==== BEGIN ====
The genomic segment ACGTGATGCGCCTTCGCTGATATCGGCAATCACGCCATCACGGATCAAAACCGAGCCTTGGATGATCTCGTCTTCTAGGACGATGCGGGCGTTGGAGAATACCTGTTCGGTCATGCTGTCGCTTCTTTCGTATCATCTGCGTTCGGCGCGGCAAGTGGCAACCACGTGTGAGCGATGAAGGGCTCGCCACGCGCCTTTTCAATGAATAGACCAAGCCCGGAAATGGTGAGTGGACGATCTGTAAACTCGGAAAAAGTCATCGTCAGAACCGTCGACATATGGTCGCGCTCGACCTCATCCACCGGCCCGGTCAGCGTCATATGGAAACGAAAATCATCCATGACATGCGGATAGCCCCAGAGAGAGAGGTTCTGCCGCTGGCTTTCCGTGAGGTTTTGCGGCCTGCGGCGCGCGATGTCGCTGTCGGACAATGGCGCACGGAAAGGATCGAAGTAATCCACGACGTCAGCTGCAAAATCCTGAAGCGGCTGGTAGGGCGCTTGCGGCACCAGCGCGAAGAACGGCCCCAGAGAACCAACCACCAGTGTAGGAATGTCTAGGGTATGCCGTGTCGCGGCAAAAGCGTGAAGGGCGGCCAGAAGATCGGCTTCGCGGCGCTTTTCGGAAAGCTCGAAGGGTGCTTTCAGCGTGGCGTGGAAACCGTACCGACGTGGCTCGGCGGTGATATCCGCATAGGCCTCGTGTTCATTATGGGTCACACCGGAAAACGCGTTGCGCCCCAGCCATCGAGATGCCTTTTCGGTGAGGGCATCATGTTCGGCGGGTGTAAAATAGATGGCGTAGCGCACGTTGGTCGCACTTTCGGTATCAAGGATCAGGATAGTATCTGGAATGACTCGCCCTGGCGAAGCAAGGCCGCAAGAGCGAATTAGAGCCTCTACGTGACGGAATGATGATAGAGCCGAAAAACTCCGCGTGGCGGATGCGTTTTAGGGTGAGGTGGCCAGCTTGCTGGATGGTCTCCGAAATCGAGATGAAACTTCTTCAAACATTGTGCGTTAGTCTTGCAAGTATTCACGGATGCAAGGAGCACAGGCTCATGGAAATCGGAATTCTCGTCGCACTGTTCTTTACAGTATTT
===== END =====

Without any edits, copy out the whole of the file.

The genomic segment ACGTGATGCGCCTTCGCTGATATCGGCAATCACGCCATCACGGATCAAAACCGAGCCTTGGATGATCTCGTCTTCTAGGACGATGCGGGCGTTGGAGAATACCTGTTCGGTCATGCTGTCGCTTCTTTCGTATCATCTGCGTTCGGCGCGGCAAGTGGCAACCACGTGTGAGCGATGAAGGGCTCGCCACGCGCCTTTTCAATGAATAGACCAAGCCCGGAAATGGTGAGTGGACGATCTGTAAACTCGGAAAAAGTCATCGTCAGAACCGTCGACATATGGTCGCGCTCGACCTCATCCACCGGCCCGGTCAGCGTCATATGGAAACGAAAATCATCCATGACATGCGGATAGCCCCAGAGAGAGAGGTTCTGCCGCTGGCTTTCCGTGAGGTTTTGCGGCCTGCGGCGCGCGATGTCGCTGTCGGACAATGGCGCACGGAAAGGATCGAAGTAATCCACGACGTCAGCTGCAAAATCCTGAAGCGGCTGGTAGGGCGCTTGCGGCACCAGCGCGAAGAACGGCCCCAGAGAACCAACCACCAGTGTAGGAATGTCTAGGGTATGCCGTGTCGCGGCAAAAGCGTGAAGGGCGGCCAGAAGATCGGCTTCGCGGCGCTTTTCGGAAAGCTCGAAGGGTGCTTTCAGCGTGGCGTGGAAACCGTACCGACGTGGCTCGGCGGTGATATCCGCATAGGCCTCGTGTTCATTATGGGTCACACCGGAAAACGCGTTGCGCCCCAGCCATCGAGATGCCTTTTCGGTGAGGGCATCATGTTCGGCGGGTGTAAAATAGATGGCGTAGCGCACGTTGGTCGCACTTTCGGTATCAAGGATCAGGATAGTATCTGGAATGACTCGCCCTGGCGAAGCAAGGCCGCAAGAGCGAATTAGAGCCTCTACGTGACGGAATGATGATAGAGCCGAAAAACTCCGCGTGGCGGATGCGTTTTAGGGTGAGGTGGCCAGCTTGCTGGATGGTCTCCGAAATCGAGATGAAACTTCTTCAAACATTGTGCGTTAGTCTTGCAAGTATTCACGGATGCAAGGAGCACAGGCTCATGGAAATCGGAATTCTCGTCGCACTGTTCTTTACAGTATTT